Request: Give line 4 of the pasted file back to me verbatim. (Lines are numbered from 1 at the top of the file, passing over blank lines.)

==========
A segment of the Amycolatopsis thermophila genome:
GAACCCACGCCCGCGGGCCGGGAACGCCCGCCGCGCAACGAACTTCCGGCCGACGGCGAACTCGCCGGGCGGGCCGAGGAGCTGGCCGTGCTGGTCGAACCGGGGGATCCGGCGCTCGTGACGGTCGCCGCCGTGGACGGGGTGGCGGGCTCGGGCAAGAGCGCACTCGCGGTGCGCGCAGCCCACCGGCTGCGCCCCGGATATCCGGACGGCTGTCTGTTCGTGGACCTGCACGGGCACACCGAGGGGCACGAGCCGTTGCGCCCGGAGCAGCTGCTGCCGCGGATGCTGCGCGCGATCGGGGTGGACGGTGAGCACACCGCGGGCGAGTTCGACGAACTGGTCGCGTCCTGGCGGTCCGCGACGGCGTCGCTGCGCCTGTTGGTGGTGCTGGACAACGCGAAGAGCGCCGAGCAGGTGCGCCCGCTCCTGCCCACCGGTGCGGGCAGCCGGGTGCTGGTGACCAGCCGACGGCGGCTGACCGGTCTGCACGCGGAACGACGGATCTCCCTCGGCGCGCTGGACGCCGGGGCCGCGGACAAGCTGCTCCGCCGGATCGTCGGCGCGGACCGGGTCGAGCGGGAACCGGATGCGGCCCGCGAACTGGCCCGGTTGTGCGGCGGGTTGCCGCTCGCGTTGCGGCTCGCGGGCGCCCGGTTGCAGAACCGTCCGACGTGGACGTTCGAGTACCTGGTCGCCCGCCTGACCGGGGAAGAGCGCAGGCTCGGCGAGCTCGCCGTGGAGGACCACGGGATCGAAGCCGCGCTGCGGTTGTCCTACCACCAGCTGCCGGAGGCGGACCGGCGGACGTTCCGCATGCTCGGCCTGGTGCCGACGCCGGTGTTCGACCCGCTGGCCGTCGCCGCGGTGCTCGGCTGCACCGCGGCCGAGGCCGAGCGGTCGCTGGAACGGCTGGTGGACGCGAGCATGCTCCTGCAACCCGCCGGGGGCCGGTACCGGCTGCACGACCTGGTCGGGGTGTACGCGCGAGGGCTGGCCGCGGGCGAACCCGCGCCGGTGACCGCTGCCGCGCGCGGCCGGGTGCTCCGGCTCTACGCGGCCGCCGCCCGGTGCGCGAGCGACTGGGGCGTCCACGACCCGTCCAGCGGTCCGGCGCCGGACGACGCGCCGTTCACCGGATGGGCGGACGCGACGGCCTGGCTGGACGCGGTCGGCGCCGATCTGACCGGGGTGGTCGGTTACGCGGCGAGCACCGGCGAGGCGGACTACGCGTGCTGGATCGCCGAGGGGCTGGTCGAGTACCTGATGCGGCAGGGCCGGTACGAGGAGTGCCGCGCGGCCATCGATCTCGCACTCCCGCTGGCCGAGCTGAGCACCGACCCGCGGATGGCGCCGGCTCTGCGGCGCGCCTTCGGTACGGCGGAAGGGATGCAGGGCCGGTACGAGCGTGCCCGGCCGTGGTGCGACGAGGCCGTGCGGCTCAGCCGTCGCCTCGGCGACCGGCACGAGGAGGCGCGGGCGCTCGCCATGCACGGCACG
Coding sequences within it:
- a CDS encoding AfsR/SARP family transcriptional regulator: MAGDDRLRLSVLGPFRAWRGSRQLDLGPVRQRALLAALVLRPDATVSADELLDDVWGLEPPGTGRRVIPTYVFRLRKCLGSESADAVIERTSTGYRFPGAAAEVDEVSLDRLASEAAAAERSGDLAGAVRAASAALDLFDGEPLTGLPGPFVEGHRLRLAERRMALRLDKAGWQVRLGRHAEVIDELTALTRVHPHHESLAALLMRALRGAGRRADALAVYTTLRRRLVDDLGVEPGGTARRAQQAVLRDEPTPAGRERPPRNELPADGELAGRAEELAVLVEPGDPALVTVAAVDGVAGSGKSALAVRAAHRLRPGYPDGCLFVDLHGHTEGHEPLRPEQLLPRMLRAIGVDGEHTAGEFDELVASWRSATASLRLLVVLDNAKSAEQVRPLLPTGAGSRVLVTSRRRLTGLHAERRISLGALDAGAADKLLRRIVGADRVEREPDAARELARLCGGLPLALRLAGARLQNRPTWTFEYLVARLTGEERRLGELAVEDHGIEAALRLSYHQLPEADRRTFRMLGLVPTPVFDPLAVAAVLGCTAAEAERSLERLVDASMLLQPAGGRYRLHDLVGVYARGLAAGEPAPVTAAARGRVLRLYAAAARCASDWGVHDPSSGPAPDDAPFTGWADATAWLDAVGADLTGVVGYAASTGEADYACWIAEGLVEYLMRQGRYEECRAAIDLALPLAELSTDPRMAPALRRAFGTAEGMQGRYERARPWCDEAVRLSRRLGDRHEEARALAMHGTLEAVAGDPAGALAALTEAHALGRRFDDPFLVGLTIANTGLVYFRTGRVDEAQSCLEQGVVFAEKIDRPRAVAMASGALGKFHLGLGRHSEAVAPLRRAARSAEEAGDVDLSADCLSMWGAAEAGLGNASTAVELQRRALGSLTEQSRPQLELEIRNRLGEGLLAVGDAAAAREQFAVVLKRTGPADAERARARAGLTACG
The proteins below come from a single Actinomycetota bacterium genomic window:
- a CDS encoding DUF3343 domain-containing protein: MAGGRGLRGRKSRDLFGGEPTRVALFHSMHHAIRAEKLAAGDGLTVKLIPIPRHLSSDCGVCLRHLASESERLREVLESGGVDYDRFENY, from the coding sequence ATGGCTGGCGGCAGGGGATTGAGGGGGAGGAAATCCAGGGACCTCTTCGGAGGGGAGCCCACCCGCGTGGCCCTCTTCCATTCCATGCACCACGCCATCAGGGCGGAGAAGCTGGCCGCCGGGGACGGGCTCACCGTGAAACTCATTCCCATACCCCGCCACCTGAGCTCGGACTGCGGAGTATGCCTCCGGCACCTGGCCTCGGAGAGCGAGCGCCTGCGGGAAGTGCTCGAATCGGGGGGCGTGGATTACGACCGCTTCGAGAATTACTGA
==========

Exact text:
- a CDS encoding AfsR/SARP family transcriptional regulator: MAGDDRLRLSVLGPFRAWRGSRQLDLGPVRQRALLAALVLRPDATVSADELLDDVWGLEPPGTGRRVIPTYVFRLRKCLGSESADAVIERTSTGYRFPGAAAEVDEVSLDRLASEAAAAERSGDLAGAVRAASAALDLFDGEPLTGLPGPFVEGHRLRLAERRMALRLDKAGWQVRLGRHAEVIDELTALTRVHPHHESLAALLMRALRGAGRRADALAVYTTLRRRLVDDLGVEPGGTARRAQQAVLRDEPTPAGRERPPRNELPADGELAGRAEELAVLVEPGDPALVTVAAVDGVAGSGKSALAVRAAHRLRPGYPDGCLFVDLHGHTEGHEPLRPEQLLPRMLRAIGVDGEHTAGEFDELVASWRSATASLRLLVVLDNAKSAEQVRPLLPTGAGSRVLVTSRRRLTGLHAERRISLGALDAGAADKLLRRIVGADRVEREPDAARELARLCGGLPLALRLAGARLQNRPTWTFEYLVARLTGEERRLGELAVEDHGIEAALRLSYHQLPEADRRTFRMLGLVPTPVFDPLAVAAVLGCTAAEAERSLERLVDASMLLQPAGGRYRLHDLVGVYARGLAAGEPAPVTAAARGRVLRLYAAAARCASDWGVHDPSSGPAPDDAPFTGWADATAWLDAVGADLTGVVGYAASTGEADYACWIAEGLVEYLMRQGRYEECRAAIDLALPLAELSTDPRMAPALRRAFGTAEGMQGRYERARPWCDEAVRLSRRLGDRHEEARALAMHGTLEAVAGDPAGALAALTEAHALGRRFDDPFLVGLTIANTGLVYFRTGRVDEAQSCLEQGVVFAEKIDRPRAVAMASGALGKFHLGLGRHSEAVAPLRRAARSAEEAGDVDLSADCLSMWGAAEAGLGNASTAVELQRRALGSLTEQSRPQLELEIRNRLGEGLLAVGDAAAAREQFAVVLKRTGPADAERARARAGLTACG